Women We Love

We salute you, Lily Allen, for breaking the failure taboo

Photo: Getty Images

People rarely ever talk about their failures, unless there’s a shiny success story at the end. It’s why Radhika Sanghani says it’s so refreshing that Lily Allen is being honest about hers 

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By Radhika Sanghani on

Failing is hard. No matter how many inspirational quotes you read about how every failure is a “stepping stone to success” and how the key is to “fail, fail again, fail better”, it still feels bloody awful. All of us will know that sinking feeling of getting a rejection letter, being told we haven’t got the job and – worst of all – finding out the project we’ve invested so much time in has been a complete and utter failure.

It’s no wonder that so few of us ever talk about it. Instead, when people ask us if we got that job, we tend to reply with a breezy, “Oh, no, but it wasn’t right for me anyway.” Even when it comes to relationships where the couple are on the verge of a break-up, the normal response is to say, “Everything’s fine,” until it’s painstakingly obvious it isn’t. The only time that people seem to happily discuss failure is when they have a neat “happily ever after” resolution that ends in success.

Unless they’re Lily Allen. The 33-year-old singer has just broken a huge taboo by admitting she feels like a failure. In an interview with Sky News this week, she spoke about how her third album was not the success she’d been hoping for. “I just felt like a massive failure, really,” she said. “And not just for myself, but that I’d let everyone else around me down, and that was a real struggle.”

She carried on the discussion with Jonathan Ross, explaining: “Sheezus, which was my last album, which was commercially a failure and creatively a failure, was a really low point for me and I had to re-evaluate everything and figure out what it was that I wanted and where I wanted to go.”

Her honesty is incredibly refreshing. She hasn’t just spoken about her failures – she’s admitted how “low” they made her feel. How she thought “what the f*** am I doing” when her music and album wasn’t doing well, and how it was “all just a bit much”. It’s hard enough for most of us to talk with this level of frankness about our failures to friends and family, but Allen has just done it on national television. Twice.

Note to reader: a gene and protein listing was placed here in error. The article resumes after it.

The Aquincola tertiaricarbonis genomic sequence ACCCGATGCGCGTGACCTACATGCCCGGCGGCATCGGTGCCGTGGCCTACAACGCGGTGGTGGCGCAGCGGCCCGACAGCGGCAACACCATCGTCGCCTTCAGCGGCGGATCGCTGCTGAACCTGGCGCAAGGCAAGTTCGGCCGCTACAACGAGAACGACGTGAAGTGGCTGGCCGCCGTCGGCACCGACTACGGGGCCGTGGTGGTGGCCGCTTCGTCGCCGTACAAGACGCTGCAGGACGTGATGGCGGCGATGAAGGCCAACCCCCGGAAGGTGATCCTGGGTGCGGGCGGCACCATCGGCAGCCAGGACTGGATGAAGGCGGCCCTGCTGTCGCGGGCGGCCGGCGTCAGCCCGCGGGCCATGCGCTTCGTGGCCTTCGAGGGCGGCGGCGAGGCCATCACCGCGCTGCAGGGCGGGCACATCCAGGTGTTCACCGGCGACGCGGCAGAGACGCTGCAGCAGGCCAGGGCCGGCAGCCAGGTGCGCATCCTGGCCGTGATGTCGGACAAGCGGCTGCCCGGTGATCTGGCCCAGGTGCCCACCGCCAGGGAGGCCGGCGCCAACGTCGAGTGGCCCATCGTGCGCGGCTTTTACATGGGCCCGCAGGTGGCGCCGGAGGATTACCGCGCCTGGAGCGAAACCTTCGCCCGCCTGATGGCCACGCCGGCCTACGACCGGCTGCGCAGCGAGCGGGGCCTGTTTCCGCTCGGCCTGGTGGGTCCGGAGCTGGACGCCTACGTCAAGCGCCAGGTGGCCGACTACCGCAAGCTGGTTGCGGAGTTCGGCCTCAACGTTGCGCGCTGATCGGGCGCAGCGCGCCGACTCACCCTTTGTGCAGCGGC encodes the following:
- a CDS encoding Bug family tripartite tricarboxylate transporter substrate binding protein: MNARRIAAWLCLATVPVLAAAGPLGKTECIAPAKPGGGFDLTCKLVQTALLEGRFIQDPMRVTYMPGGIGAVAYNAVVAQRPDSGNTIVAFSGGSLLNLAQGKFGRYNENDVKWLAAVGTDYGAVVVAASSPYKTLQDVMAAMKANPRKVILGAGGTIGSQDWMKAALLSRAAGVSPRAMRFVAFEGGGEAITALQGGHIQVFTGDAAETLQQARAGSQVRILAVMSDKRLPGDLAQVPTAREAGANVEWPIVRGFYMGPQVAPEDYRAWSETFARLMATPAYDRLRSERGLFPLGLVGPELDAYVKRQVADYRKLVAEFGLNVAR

What makes it even more poignant is the fact that last night she was nominated for a Mercury Prize award. She’d spoken about how much she wanted to win it, saying it would make a huge difference to her life and help remove the “caricature image” of her in the press. But she lost out to Wolf Alice. It’s another public “failure” (let’s be honest, just being nominated is pretty damn amazing) and she was visibly upset when the result was revealed, but she’s handled it with her trademark honesty.

Her only crime is admitting just how badly she wanted to win, showing her emotions about it, being proud of her performance and proving that she’s as ambitious as hell

“Someone call 999 I’ve been robbed,” she tweeted, with a link to her performance. “I adore @wolfalice tho, and they are very deserved winners. Next time......... imma win that bitch.” Some people have already criticised her for being a sore loser, with the tabloids labelling it “bragging”, and a poor example of “saving face”. But that just rings of sexism. Allen has been more than respectful about Wolf Alice – her only crime is admitting just how badly she wanted to win, showing her emotions about it, being proud of her performance and proving that she’s as ambitious as hell.

 

To me, that’s just as admirable as the way she’s spoken about her failure. All too often, women are expected to be modest and polite about their work – to not talk about how debilitatingly painful it was to face rejection, and to not openly admit just how proud of themselves they are. If they do dare to do an Allen and talk about failure, it’s typically met with obvious discomfort and averted eyes, while any display of self-love is dismissed as “arrogant bragging”.

I have personal experience of this. I’ve had (male) colleagues roll their eyes at me when I’ve said I was proud of myself for handling a complex situation badly or coming up with a good idea. One of them – in what I can only assume was a fit of sexist jealousy – once snapped: “Are you ever not proud of yourself?” (Nope.)

But, several years ago, I wasn’t so proud of myself. I spent a long time feeling like a failure when my second novel didn’t sell as many copies as my first. If people asked how it did, I’d laugh it off and say, “Oh, you know, the first did better, but it’s all fine! Great even!” When I finally managed to tell someone the truth, I felt so much better. I realised that the pain of the failure was one thing, but I was adding huge levels of shame to it by not speaking out. So, I told everyone the truth and felt the weight of the failure start to dissolve. The only problem was that people kept responding with uncomfortable smiles, trying to reassure me it “probably wasn’t as bad as I thought”.

It is a huge shame that society still encourages us to keep our failures behind closed doors, until we have a JK Rowling-worthy moment, where our endless struggles are transformed into dazzling success. The only thing this attitude does is make people feel embarrassed by their so-called failures and amplify the fear around failing. It’s why it’s so important that people like Allen are breaking away from this mould and finally talking about the messy reality of failure, success and everything in between.

@radhikasanghani

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